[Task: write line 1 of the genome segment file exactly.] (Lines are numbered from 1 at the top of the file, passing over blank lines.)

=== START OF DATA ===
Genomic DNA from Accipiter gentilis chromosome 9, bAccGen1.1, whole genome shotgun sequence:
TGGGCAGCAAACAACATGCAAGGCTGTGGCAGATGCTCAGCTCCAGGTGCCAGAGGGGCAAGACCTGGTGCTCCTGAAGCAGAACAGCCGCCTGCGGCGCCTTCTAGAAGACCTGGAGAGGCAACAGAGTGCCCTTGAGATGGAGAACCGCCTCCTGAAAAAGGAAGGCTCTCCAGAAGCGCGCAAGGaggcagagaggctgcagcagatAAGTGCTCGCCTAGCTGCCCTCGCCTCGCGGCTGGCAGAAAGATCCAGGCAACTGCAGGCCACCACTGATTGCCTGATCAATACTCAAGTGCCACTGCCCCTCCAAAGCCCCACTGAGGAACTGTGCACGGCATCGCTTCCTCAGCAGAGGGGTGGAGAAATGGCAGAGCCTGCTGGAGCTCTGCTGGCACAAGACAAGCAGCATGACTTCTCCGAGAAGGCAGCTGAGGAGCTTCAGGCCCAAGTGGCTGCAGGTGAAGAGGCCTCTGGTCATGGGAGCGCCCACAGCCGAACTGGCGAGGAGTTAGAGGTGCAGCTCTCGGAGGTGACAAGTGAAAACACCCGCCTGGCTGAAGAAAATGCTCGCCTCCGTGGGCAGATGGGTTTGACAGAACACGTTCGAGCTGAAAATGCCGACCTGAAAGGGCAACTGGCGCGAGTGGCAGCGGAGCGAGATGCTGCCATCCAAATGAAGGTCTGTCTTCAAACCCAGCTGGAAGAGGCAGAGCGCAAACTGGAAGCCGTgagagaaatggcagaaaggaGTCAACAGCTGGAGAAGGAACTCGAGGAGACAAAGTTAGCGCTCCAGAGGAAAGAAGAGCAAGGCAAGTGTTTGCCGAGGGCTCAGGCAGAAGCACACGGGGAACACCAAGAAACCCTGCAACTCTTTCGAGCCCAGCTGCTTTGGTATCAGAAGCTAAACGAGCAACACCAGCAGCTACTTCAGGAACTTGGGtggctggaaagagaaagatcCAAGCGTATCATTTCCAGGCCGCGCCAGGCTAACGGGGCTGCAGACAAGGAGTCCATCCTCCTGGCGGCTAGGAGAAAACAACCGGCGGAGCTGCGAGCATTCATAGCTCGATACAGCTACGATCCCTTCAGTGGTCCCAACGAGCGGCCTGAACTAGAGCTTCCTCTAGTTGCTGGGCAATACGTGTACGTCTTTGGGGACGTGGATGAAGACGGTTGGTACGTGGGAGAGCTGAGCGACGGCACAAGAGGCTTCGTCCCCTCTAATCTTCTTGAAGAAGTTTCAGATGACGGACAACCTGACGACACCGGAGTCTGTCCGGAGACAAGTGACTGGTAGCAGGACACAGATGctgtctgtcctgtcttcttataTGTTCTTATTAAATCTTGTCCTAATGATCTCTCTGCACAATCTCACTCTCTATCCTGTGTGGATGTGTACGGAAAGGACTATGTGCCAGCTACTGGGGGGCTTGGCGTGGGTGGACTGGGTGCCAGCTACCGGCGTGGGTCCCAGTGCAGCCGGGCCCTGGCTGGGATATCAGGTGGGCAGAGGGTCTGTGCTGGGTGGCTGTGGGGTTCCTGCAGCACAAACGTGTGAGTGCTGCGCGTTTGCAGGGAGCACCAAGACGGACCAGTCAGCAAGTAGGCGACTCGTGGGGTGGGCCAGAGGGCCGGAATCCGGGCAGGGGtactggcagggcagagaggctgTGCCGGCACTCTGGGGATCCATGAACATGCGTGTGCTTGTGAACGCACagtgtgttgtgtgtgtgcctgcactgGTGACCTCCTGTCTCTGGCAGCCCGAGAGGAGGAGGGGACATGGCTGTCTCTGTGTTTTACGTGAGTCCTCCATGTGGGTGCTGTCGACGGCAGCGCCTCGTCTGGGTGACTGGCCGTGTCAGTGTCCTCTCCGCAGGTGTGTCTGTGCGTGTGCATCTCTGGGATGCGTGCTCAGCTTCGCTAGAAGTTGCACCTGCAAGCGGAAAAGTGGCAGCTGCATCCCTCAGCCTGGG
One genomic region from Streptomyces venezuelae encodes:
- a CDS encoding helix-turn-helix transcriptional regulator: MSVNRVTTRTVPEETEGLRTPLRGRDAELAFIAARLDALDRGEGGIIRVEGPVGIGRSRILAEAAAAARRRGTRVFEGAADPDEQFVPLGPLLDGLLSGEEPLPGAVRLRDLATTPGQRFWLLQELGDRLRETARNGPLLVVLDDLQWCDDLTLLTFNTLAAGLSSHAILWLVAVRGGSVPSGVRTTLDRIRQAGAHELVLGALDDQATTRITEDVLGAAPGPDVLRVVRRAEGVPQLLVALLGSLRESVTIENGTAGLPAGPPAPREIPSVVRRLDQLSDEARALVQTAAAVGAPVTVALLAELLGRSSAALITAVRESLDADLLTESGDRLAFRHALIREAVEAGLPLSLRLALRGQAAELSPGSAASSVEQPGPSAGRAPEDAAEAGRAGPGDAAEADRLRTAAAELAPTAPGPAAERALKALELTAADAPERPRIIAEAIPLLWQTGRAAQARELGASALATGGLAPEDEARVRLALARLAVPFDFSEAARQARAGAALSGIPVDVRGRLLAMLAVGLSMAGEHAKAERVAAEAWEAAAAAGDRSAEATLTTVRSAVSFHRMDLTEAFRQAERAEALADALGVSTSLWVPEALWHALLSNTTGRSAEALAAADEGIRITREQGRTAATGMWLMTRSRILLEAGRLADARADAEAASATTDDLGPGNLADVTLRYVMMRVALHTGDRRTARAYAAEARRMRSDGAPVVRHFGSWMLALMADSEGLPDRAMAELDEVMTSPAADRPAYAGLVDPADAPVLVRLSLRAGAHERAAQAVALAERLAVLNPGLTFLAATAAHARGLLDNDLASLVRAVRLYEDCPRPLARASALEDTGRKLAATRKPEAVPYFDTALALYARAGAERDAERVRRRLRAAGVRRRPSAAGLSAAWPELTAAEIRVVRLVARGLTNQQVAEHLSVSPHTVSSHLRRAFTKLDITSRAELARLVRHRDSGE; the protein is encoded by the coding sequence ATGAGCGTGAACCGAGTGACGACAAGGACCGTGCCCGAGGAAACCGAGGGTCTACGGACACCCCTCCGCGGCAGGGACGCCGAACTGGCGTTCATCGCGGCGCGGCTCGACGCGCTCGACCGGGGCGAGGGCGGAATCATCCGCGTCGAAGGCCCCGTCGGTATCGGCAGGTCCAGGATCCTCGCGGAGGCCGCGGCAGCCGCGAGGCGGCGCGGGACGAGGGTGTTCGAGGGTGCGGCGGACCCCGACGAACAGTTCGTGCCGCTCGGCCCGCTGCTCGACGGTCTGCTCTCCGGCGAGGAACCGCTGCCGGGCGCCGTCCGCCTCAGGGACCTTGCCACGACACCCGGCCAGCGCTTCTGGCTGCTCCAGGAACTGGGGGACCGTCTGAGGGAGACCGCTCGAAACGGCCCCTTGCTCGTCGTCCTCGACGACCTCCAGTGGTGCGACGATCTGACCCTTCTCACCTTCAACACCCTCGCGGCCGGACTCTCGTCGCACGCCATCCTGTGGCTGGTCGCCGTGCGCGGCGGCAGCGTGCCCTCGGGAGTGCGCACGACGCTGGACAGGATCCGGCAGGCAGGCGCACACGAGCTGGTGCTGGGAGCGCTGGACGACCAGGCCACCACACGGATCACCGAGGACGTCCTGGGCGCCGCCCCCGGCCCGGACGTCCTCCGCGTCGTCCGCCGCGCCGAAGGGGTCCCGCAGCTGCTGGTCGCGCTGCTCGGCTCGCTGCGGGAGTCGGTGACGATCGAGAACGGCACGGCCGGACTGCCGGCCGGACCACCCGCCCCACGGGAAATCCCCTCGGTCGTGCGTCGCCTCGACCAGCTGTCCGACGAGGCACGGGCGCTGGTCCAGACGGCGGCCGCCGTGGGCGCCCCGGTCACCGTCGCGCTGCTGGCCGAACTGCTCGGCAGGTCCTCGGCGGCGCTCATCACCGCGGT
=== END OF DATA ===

Genomic DNA from Accipiter gentilis chromosome 9, bAccGen1.1, whole genome shotgun sequence: